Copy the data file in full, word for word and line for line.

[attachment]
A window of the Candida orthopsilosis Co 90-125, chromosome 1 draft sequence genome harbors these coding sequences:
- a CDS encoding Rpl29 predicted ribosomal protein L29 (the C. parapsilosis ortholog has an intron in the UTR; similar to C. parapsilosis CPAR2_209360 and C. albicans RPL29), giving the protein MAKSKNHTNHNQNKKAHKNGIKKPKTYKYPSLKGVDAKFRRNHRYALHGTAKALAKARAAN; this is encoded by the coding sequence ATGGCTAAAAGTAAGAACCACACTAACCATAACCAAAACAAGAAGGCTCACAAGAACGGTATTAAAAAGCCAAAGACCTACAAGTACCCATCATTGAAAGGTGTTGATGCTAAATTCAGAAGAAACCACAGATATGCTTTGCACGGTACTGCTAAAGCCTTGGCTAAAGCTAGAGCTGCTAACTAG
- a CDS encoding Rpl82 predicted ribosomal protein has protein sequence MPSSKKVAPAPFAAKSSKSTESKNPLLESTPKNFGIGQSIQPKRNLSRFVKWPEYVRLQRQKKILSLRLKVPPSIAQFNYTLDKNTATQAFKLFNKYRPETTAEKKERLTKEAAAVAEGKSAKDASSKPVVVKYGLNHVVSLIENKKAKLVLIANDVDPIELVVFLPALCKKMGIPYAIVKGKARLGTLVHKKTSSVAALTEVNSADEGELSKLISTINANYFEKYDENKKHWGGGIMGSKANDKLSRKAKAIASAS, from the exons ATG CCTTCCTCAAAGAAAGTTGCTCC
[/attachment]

A window of the Candida orthopsilosis Co 90-125, chromosome 1 draft sequence genome harbors these coding sequences:
- a CDS encoding Rpl29 predicted ribosomal protein L29 (the C. parapsilosis ortholog has an intron in the UTR; similar to C. parapsilosis CPAR2_209360 and C. albicans RPL29), giving the protein MAKSKNHTNHNQNKKAHKNGIKKPKTYKYPSLKGVDAKFRRNHRYALHGTAKALAKARAAN; this is encoded by the coding sequence ATGGCTAAAAGTAAGAACCACACTAACCATAACCAAAACAAGAAGGCTCACAAGAACGGTATTAAAAAGCCAAAGACCTACAAGTACCCATCATTGAAAGGTGTTGATGCTAAATTCAGAAGAAACCACAGATATGCTTTGCACGGTACTGCTAAAGCCTTGGCTAAAGCTAGAGCTGCTAACTAG
- a CDS encoding Rpl82 predicted ribosomal protein has protein sequence MPSSKKVAPAPFAAKSSKSTESKNPLLESTPKNFGIGQSIQPKRNLSRFVKWPEYVRLQRQKKILSLRLKVPPSIAQFNYTLDKNTATQAFKLFNKYRPETTAEKKERLTKEAAAVAEGKSAKDASSKPVVVKYGLNHVVSLIENKKAKLVLIANDVDPIELVVFLPALCKKMGIPYAIVKGKARLGTLVHKKTSSVAALTEVNSADEGELSKLISTINANYFEKYDENKKHWGGGIMGSKANDKLSRKAKAIASAS, from the exons ATG CCTTCCTCAAAGAAAGTTGCTCC